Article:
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View Poll Results: Which package manager do you think is best?
Multiple Choice Poll. Voters: 42. You may not vote on this poll
Which package manager do you use? I have been trying to find an all inclusive poll for linux distribution package managers, but I have not managed to. So please post about the package manager you use, and please justify your answer with reasons of technical nature :-)
I'm an RPM guy, can't really say why. It's one of those things that you get used to, and then find other ways of doing things frustrating because they're different. In the RPM world, I like zypper and some of the functionality it provides, but yum is my preference. I find some of the options just irreplaceable...few things work as well as "yum provides" when it comes to manual dependency resolution in my experience.
I personally like Portage for the its high-level configurability (package.mask, package.unmask, package.keywords, the overlay system etc). I must admit that it can be too "geeky" some times, as it doesn` t feature a decent (to me) GUI frontend (yes, I know about Porthole) and compilation takes time, but USE flags are really handy when trying to enhance pergormance.
have also voted for Entropy, which, although nit that configurable is highly automated AND binary.
Mostly, it's what you've got used to. I've always used rpm+yum, so that's what I like, although I can see that zypper seems more versatile. I couldn't live with pacman though: "-S" where everyone else uses "install"? Really!
Entropy is quite GUI centric, too. Rigo (GUI app) is much handier than equo (cli). As far as apt is concerned, I used to use ubuntu, and never bothered to use the so-called "software center", as it was much slower than the cli and (although it sounds strange) less intuitive.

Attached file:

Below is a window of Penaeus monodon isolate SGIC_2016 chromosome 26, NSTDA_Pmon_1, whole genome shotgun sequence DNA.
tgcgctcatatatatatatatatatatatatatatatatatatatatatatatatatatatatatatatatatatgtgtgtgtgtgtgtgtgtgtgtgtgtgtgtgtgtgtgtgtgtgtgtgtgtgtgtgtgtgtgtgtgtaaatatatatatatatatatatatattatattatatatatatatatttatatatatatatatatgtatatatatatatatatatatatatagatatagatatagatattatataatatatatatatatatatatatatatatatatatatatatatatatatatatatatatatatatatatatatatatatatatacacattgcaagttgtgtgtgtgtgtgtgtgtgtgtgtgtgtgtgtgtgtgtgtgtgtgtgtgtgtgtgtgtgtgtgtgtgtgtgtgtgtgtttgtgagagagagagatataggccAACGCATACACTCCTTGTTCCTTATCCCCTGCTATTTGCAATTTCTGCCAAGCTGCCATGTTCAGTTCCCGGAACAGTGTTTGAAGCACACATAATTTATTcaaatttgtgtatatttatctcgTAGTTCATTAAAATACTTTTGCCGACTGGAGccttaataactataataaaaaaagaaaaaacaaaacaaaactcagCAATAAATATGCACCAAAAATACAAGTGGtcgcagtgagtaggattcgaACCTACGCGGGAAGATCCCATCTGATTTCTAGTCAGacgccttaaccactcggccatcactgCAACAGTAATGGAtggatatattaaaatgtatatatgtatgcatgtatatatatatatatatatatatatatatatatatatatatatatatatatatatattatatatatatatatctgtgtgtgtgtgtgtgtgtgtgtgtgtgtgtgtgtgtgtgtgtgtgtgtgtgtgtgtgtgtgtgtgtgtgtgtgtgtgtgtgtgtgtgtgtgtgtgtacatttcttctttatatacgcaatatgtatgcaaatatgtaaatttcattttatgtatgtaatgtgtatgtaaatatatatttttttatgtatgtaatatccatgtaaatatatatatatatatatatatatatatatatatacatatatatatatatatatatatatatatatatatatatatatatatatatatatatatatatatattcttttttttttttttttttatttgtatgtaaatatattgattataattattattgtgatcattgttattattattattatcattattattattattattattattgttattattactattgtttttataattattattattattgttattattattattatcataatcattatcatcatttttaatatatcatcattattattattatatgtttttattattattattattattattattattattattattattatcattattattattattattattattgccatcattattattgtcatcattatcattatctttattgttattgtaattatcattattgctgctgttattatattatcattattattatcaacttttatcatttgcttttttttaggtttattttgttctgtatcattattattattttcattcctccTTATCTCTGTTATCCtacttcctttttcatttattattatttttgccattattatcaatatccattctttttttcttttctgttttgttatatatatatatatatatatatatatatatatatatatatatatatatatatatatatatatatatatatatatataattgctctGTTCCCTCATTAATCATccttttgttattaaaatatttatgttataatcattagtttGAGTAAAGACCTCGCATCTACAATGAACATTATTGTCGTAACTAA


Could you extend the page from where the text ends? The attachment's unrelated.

The one that comes with the distro that I happen to be using...anything else would be perverse...not that whether it is perverse, or not, is a decisive argument.
rpm isn't really a package manager in the sense that most of the others listed are. Yes, it is a common package format, but I don't know of anyone who uses rpm directly to install packages for pleasure. That said, there are other managers that use packages in the rpm format, so its not a 'pro- or contra-' rpm point, in the commonly accepted sense.
If you do use rpm packages, you really want to have diff rpms available, to save bandwidth and to get the best speed, but which distros actually make practical use of this I don't know.
I like using Yast, but I can see why some people won't; some things don't quite work the way that I assume that they are going to do, but you get used to it. Most people seem to prefer zypper, but I find Yast more transparent if you are updating packages for which you've got multiple available sources and/or do not necessarily have monotonically numbered versions.
My long-time 2nd choice---Synaptic---is not on the list.
I've always liked synaptic, too. Did you know that PCLOS uses synaptic on rpm? I didn't until today when a review turned up on Distrowatch. A decent KDE and Synaptic/RPM; tempted to give it a go just for that.
Originally Posted by Johnny Who
...please justify your answer with reasons of technical nature :-)
Not seen much sign of the reasons of a technical nature (yet).